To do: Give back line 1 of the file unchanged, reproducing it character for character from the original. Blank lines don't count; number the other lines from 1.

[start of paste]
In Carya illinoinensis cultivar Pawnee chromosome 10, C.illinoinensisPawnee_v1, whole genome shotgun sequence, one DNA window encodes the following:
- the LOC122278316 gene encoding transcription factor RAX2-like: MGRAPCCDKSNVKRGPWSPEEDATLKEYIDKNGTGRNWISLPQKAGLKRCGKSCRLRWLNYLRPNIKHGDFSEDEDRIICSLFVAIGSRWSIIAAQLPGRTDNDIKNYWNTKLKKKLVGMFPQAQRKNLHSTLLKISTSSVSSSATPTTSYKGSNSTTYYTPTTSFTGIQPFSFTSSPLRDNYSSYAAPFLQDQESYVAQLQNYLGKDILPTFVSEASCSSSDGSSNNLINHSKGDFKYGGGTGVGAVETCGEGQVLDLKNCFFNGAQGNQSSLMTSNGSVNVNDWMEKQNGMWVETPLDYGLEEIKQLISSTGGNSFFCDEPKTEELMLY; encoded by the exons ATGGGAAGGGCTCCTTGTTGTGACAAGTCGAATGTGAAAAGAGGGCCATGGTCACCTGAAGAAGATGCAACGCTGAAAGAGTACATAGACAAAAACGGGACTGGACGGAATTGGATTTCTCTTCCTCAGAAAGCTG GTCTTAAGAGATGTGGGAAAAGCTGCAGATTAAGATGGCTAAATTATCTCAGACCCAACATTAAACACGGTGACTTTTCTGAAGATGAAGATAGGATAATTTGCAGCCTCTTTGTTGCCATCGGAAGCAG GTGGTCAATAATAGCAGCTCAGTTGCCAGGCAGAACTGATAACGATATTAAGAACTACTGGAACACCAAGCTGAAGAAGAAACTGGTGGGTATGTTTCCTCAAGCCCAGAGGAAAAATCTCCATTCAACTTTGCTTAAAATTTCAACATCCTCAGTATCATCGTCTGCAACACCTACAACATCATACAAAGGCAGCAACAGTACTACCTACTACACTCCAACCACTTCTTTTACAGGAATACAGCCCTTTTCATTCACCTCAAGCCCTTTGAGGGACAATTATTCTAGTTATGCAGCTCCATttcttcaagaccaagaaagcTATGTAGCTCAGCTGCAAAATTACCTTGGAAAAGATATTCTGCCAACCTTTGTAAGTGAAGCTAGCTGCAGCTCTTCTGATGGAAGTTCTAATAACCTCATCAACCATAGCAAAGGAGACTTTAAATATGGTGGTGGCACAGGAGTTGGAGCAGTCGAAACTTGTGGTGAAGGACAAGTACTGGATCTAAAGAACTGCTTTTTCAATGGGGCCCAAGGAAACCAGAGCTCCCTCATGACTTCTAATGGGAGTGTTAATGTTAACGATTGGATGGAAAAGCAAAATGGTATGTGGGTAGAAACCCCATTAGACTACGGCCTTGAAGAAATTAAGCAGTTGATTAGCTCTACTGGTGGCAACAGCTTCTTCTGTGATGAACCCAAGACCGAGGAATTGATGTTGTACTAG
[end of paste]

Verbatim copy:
In Carya illinoinensis cultivar Pawnee chromosome 10, C.illinoinensisPawnee_v1, whole genome shotgun sequence, one DNA window encodes the following: